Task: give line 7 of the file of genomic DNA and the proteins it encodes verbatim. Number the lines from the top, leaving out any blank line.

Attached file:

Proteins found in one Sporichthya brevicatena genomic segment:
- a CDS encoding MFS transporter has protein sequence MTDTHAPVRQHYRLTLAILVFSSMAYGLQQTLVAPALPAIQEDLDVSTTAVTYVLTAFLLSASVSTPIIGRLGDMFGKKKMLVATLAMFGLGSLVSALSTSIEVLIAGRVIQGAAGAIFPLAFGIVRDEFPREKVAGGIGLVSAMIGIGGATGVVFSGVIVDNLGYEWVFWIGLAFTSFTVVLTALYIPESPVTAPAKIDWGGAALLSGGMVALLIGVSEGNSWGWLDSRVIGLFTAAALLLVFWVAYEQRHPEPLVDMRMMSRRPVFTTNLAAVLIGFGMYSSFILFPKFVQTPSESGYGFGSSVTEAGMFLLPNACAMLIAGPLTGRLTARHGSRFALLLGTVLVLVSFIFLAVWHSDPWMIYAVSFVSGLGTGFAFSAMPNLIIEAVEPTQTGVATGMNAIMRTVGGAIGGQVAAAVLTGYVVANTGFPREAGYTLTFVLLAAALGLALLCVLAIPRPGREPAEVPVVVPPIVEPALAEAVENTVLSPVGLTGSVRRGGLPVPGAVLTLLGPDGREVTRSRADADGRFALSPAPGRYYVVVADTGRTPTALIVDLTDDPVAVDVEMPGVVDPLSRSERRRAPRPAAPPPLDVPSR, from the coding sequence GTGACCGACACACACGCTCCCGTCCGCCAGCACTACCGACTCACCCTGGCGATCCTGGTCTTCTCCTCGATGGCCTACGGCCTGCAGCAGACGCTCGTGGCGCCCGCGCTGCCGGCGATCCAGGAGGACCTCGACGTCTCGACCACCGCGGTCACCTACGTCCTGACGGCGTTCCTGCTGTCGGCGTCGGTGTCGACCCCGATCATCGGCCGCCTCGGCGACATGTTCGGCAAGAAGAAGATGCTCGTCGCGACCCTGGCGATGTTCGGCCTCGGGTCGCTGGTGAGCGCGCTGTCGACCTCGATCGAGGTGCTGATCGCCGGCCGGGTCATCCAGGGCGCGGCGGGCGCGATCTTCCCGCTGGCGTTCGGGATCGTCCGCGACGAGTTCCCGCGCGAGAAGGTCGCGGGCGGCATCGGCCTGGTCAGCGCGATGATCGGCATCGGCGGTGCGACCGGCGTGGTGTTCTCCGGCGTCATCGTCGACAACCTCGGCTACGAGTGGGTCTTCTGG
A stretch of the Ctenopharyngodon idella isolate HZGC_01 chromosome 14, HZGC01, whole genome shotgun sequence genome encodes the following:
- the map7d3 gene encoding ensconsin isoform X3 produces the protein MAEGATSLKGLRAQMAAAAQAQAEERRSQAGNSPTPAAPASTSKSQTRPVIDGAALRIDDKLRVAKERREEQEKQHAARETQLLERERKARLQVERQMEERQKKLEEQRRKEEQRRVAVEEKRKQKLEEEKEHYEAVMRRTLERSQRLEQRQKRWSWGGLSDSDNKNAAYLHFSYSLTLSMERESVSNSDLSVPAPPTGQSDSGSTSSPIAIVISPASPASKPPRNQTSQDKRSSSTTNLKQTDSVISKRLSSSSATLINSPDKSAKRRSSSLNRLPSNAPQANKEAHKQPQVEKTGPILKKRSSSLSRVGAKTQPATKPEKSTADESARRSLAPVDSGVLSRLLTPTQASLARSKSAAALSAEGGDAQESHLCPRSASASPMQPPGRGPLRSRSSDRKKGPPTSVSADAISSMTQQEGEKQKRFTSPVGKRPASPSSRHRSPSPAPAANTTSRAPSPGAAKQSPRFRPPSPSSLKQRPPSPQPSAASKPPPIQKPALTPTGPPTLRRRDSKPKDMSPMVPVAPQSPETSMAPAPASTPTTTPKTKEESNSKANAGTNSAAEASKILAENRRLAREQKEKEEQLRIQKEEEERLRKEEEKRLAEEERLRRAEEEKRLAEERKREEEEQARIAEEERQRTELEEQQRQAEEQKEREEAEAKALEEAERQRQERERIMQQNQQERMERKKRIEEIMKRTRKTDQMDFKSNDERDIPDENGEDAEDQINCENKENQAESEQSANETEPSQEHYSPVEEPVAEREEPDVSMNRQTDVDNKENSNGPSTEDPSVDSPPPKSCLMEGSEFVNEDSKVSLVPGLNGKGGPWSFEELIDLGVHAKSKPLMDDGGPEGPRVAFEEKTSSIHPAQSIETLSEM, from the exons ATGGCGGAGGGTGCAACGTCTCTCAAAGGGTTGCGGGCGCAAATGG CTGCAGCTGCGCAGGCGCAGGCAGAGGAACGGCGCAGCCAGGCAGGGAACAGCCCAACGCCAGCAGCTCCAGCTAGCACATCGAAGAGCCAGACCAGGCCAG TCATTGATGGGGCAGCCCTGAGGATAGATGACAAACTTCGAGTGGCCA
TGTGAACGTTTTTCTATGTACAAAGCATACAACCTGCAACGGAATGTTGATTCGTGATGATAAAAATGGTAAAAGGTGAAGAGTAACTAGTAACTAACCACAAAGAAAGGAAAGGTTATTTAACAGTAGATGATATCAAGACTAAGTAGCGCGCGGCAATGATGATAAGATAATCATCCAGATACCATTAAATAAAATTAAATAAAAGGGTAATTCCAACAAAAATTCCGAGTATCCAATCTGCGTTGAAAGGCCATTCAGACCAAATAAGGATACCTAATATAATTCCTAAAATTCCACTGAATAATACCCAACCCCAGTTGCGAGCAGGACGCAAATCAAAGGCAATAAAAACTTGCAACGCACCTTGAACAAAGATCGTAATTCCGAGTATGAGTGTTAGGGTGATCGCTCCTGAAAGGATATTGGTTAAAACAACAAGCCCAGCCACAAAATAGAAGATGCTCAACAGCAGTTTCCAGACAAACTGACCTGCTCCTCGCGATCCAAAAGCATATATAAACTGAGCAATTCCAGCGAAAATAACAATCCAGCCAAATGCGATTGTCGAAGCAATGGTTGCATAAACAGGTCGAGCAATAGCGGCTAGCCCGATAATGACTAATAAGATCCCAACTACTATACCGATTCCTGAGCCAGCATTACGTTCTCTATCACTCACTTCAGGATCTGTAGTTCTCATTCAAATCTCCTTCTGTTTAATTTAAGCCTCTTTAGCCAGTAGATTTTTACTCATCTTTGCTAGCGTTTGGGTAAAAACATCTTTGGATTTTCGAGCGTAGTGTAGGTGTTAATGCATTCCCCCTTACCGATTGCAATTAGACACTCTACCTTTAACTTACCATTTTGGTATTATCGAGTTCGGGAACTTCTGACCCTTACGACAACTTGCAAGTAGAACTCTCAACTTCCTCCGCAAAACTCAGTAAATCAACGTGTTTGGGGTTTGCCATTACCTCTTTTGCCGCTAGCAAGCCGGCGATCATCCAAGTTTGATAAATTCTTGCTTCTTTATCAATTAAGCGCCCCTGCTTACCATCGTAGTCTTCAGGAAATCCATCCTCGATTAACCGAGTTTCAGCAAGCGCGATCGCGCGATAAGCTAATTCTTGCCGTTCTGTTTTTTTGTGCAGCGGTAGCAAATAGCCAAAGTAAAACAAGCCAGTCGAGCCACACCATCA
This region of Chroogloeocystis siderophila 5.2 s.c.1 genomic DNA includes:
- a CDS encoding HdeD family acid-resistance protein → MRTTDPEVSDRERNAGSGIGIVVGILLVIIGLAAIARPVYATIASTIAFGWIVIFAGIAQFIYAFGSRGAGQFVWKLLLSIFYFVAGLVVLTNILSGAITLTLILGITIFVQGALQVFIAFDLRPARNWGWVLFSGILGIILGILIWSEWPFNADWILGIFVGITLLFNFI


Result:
- a CDS encoding HdeD family acid-resistance protein → MRTTDPEVSDRERNAGSGIGIVVGILLVIIGLAAIARPVYATIASTIAFGWIVIFAGIAQFIYAFGSRGAGQFVWKLLLSIFYFVAGLVVLTNILSGAITLTLILGITIFVQGALQVFIAFDLRPARNWGWVLFSGILGIILGILIWSEWPFNADWILGIFVGITLLFNFI